Key Message Update

Insecurity is leading to an accelerated increase in internal displacement

May 2019

May 2019

Resultats de la securite alimentaire estimes de fevrier a mai 2019 est Minimal (Phase 1 de l'IPC)

June - September 2019

Resultats de la securite alimentaire estimes de juin a septembre 2019 est Stress (Phase 2 de l'IPC)

IPC v3.0 Acute Food Insecurity Phase

1: Minimal
2: Stressed
3+: Crisis or higher
Would likely be at least one phase worse without
current or programmed humanitarian assistance
FEWS NET classification is IPC-compatible. IPC-compatible analysis follows key IPC protocols but does not necessarily reflect the consensus of national food security partners.
FEWS NET Remote Monitoring countries use a colored outline to represent the highest IPC classification in areas of concern.

IPC v3.0 Acute Food Insecurity Phase

1: Minimal
2: Stressed
3: Crisis
4: Emergency
5: Famine
Would likely be at least one phase worse without current or programmed humanitarian assistance
FEWS NET classification is IPC-compatible. IPC-compatible analysis follows key IPC protocols but does not necessarily reflect the consensus of national food security partners.

IPC v3.0 Acute Food Insecurity Phase

1: Minimal
2: Stressed
3+: Crisis or higher
Would likely be at least one phase worse without
current or programmed humanitarian assistance
FEWS NET classification is IPC-compatible. IPC-compatible analysis follows key IPC protocols but does not necessarily reflect the consensus of national food security partners.
FEWS NET Remote Monitoring countries use a colored outline to represent the highest IPC classification in areas of concern.

IPC v3.0 Acute Food Insecurity Phase

Presence countries:
1: Minimal
2: Stressed
3: Crisis
4: Emergency
5: Famine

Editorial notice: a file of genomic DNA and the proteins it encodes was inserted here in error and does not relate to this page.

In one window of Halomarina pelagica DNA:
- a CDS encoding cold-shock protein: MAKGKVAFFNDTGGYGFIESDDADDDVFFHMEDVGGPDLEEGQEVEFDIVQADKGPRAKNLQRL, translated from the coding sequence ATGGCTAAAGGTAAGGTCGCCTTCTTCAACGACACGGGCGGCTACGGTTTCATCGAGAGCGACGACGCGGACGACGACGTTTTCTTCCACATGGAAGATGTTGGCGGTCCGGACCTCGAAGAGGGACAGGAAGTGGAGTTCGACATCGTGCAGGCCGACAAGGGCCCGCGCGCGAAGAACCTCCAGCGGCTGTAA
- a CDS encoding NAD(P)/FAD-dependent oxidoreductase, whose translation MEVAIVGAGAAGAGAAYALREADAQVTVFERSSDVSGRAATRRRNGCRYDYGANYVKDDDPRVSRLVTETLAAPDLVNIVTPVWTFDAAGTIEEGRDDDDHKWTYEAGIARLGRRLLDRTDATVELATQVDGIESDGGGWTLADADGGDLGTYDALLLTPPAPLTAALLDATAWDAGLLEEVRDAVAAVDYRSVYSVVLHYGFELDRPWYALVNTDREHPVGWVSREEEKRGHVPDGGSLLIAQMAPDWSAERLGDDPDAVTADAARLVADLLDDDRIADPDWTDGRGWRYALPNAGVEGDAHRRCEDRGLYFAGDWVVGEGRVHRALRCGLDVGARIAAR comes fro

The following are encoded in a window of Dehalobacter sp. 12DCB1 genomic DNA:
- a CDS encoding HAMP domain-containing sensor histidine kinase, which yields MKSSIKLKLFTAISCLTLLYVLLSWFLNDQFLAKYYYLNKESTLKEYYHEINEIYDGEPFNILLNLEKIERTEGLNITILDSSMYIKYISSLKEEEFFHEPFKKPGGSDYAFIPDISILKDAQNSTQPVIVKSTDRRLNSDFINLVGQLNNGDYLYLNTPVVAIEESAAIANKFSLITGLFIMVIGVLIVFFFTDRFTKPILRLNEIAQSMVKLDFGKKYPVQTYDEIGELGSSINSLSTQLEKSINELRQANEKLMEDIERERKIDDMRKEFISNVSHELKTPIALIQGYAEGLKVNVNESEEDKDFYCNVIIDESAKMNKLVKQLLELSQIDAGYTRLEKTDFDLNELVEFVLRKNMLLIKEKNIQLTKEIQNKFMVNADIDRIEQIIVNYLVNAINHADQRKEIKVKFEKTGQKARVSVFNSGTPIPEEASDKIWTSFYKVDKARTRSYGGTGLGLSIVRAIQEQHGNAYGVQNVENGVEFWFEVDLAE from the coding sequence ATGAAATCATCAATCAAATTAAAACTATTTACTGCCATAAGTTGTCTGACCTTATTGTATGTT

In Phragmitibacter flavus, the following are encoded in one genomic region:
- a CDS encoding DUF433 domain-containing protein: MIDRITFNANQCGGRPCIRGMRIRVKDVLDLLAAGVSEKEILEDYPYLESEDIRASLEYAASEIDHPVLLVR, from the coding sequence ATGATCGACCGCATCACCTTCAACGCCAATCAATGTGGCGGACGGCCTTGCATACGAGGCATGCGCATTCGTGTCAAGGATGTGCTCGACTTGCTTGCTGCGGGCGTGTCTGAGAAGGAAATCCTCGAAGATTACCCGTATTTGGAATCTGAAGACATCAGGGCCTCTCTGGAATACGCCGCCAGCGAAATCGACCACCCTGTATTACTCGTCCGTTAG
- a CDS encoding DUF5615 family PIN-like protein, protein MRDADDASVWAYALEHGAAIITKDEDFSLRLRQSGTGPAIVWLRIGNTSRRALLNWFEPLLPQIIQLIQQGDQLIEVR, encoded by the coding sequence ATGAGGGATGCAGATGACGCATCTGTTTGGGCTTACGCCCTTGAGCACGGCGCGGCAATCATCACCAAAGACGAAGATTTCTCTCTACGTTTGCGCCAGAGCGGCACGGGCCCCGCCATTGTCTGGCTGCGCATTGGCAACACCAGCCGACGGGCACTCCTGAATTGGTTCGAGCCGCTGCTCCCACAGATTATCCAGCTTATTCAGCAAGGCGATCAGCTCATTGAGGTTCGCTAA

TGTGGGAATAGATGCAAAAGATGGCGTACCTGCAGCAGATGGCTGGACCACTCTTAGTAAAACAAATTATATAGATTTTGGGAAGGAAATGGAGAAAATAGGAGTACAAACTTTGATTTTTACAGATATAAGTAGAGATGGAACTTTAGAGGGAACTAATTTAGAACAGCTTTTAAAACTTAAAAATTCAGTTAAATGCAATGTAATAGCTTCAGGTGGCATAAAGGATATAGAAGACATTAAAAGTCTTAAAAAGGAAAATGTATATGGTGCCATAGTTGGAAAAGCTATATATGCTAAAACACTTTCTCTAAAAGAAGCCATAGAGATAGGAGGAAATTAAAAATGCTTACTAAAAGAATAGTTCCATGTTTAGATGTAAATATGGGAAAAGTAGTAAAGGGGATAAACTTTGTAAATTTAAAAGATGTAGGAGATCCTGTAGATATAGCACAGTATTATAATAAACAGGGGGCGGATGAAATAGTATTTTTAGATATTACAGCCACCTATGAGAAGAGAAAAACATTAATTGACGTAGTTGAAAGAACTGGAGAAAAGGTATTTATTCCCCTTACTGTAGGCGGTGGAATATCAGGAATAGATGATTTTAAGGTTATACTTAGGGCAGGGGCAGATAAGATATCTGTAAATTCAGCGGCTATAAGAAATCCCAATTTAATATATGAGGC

Remote monitoring
countries:
1: Minimal
2: Stressed
3+: Crisis or higher
Would likely be at least one phase worse without
current or programmed humanitarian assistance
FEWS NET Remote Monitoring countries use a colored outline to represent the highest IPC classification in areas of concern.

Key Messages

  • Following the accelerated deterioration of the security situation, there are now 161,217 internally displaced persons (OCHA/CONASUR, 6 May 2019) in Burkina Faso, twice as many as at the beginning of the year. These displacements occurred mainly in the Sahel and North Central regions, where armed groups have increased their abuses against civilians with an average of more than 30 incidents per month. In Soum and northern Sanmatenga provinces, displaced persons represent about 19 percent of the population, and who are dependent on humanitarian assistance, which has covered 32 percent of their population in the past two months. Households in these areas (IDPs and hosts) are in Stressed! (IPC Phase 2!) and without this assistance, they will be in Crisis (IPC Phase 3). However, their numbers are not enough to change the area phase classification.

  • In the far north of the country, local markets are no longer regularly supplied from the country's usual areas because despite changing their routes, transporters are often blocked in Dori, waiting for the axes to be secured. Nevertheless, prices of basic foodstuffs remain similar or below the five-year average, partly favored by humanitarian assistance in areas with a high presence of IDPs, and due to the higher production over the past season in areas where households have access to their stocks. In the central livestock markets of Dori and Djibo, which are functioning quite well, the terms of trade between goats and millet have improved by 25 percent in Djibo but have deteriorated by 19 percent in Dori compared to the five-year average.

  • In addition to forced displacement, repeated threats from armed groups prevent households from their usual livelihoods and income-generating activities such as gold panning, livestock trading and petty trade. Similarly, humanitarian actors have increasingly limited access to areas with a high presence of IDPs, which could hinder the implementation of actions planned for the lean season in the coming months. 

About FEWS NET

The Famine Early Warning Systems Network is a leading provider of early warning and analysis on food insecurity. Created by USAID in 1985 to help decision-makers plan for humanitarian crises, FEWS NET provides evidence-based analysis on some 28 countries. Implementing team members include NASA, NOAA, USDA, and USGS, along with Chemonics International Inc. and Kimetrica. Read more about our work.

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